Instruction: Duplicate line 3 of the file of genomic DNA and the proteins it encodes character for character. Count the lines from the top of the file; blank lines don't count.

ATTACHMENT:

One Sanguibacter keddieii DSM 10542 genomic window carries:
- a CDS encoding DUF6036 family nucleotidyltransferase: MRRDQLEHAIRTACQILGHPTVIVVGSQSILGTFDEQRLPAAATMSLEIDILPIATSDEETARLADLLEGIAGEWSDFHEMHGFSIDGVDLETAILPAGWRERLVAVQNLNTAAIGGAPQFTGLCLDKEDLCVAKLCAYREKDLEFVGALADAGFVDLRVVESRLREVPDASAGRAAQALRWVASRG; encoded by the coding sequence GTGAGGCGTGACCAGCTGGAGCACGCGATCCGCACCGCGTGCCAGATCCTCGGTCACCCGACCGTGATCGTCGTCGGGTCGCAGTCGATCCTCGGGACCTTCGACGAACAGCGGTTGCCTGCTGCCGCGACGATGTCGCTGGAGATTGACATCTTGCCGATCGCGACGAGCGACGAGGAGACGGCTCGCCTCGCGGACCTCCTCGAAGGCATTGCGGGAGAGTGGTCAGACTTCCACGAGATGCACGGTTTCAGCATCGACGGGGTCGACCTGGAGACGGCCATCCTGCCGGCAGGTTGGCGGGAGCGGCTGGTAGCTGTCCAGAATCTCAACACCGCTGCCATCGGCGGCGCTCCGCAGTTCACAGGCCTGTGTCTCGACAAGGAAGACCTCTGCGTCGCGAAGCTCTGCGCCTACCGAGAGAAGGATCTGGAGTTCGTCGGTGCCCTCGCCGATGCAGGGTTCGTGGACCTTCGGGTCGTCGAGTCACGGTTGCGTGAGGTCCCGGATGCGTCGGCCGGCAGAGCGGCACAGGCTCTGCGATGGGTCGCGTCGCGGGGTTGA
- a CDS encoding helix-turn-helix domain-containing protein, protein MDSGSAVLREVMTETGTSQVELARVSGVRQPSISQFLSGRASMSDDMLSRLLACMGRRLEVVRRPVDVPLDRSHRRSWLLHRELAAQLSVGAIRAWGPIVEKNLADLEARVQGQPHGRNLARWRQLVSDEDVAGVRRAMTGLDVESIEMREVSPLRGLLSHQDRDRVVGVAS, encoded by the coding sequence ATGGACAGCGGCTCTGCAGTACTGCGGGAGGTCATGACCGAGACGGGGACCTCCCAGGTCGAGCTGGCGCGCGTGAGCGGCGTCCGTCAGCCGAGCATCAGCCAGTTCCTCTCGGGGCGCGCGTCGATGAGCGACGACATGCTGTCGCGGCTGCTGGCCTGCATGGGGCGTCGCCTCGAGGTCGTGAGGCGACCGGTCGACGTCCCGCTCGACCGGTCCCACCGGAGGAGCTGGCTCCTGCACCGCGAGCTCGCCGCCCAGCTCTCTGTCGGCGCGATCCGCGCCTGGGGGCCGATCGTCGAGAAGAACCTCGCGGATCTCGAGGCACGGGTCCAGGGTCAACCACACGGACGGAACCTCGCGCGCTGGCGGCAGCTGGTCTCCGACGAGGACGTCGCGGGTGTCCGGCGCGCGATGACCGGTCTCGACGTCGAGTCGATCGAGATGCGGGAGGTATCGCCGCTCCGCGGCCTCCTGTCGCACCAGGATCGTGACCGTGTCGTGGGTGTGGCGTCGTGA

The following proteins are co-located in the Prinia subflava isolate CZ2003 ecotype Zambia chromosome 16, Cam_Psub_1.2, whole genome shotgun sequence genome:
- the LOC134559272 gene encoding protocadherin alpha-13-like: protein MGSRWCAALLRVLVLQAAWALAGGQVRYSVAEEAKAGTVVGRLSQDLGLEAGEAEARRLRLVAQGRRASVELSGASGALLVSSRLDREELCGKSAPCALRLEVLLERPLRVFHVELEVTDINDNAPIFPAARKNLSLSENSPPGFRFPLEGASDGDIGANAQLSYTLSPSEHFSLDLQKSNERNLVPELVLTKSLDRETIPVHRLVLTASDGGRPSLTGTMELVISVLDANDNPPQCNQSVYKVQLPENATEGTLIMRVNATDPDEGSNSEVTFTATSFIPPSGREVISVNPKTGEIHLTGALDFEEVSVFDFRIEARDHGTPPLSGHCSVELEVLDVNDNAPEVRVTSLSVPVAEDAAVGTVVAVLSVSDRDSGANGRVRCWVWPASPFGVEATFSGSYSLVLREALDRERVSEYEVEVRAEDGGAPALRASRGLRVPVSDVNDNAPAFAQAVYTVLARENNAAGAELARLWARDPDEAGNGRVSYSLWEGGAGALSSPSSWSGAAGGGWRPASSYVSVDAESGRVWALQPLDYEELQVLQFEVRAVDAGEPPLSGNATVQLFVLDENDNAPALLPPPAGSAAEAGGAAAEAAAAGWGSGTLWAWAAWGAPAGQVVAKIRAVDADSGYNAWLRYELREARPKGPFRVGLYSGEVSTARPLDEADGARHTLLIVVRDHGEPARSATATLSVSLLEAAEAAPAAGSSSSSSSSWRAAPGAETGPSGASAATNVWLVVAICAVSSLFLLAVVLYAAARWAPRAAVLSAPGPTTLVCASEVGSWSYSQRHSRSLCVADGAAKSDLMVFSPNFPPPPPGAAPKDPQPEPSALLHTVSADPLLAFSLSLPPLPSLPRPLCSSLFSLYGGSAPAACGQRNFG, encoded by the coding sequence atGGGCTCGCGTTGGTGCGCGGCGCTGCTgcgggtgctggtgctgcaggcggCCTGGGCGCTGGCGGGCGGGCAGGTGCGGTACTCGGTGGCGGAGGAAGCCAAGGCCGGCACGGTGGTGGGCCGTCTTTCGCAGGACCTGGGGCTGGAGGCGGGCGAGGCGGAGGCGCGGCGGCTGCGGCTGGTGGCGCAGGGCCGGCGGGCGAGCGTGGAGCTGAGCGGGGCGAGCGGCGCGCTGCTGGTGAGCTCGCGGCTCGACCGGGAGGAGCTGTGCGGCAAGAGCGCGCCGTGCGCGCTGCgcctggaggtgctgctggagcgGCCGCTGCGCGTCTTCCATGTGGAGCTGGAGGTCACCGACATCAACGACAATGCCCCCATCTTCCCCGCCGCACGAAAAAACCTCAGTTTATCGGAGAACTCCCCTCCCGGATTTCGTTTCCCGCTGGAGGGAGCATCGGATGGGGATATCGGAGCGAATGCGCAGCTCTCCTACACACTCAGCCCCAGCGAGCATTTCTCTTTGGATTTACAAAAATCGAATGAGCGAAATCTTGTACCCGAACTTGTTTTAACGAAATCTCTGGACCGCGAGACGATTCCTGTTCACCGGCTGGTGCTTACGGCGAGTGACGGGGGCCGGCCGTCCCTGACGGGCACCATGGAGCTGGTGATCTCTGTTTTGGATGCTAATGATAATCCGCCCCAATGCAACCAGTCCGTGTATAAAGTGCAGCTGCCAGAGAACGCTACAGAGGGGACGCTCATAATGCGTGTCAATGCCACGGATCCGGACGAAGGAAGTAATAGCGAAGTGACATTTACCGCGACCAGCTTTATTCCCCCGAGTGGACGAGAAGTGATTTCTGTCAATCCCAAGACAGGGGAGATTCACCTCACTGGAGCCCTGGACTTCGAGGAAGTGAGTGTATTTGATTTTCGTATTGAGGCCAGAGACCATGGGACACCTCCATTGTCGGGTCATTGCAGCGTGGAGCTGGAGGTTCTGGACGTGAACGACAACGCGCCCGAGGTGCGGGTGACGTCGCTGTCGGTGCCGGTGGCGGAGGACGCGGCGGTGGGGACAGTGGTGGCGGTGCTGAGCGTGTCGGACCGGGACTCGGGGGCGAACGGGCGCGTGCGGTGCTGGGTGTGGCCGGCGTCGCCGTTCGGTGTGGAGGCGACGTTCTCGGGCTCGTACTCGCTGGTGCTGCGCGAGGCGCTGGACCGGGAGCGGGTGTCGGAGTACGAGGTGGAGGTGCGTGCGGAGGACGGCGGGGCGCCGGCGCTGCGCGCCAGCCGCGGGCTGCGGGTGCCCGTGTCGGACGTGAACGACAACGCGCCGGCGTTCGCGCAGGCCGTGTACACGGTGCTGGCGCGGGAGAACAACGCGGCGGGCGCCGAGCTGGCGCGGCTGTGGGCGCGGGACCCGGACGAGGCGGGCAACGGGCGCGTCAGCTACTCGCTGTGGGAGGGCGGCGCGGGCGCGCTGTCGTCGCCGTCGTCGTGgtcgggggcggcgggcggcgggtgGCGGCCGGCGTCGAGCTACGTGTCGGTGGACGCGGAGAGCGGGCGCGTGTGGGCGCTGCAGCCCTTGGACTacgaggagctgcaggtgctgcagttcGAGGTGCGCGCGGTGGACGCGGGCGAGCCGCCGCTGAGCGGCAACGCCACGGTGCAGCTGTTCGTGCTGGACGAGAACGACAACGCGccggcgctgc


- a CDS encoding helix-turn-helix domain-containing protein, protein MDSGSAVLREVMTETGTSQVELARVSGVRQPSISQFLSGRASMSDDMLSRLLACMGRRLEVVRRPVDVPLDRSHRRSWLLHRELAAQLSVGAIRAWGPIVEKNLADLEARVQGQPHGRNLARWRQLVSDEDVAGVRRAMTGLDVESIEMREVSPLRGLLSHQDRDRVVGVAS, encoded by the coding sequence ATGGACAGCGGCTCTGCAGTACTGCGGGAGGTCATGACCGAGACGGGGACCTCCCAGGTCGAGCTGGCGCGCGTGAGCGGCGTCCGTCAGCCGAGCATCAGCCAGTTCCTCTCGGGGCGCGCGTCGATGAGCGACGACATGCTGTCGCGGCTGCTGGCCTGCATGGGGCGTCGCCTCGAGGTCGTGAGGCGACCGGTCGACGTCCCGCTCGACCGGTCCCACCGGAGGAGCTGGCTCCTGCACCGCGAGCTCGCCGCCCAGCTCTCTGTCGGCGCGATCCGCGCCTGGGGGCCGATCGTCGAGAAGAACCTCGCGGATCTCGAGGCACGGGTCCAGGGTCAACCACACGGACGGAACCTCGCGCGCTGGCGGCAGCTGGTCTCCGACGAGGACGTCGCGGGTGTCCGGCGCGCGATGACCGGTCTCGACGTCGAGTCGATCGAGATGCGGGAGGTATCGCCGCTCCGCGGCCTCCTGTCGCACCAGGATCGTGACCGTGTCGTGGGTGTGGCGTCGTGA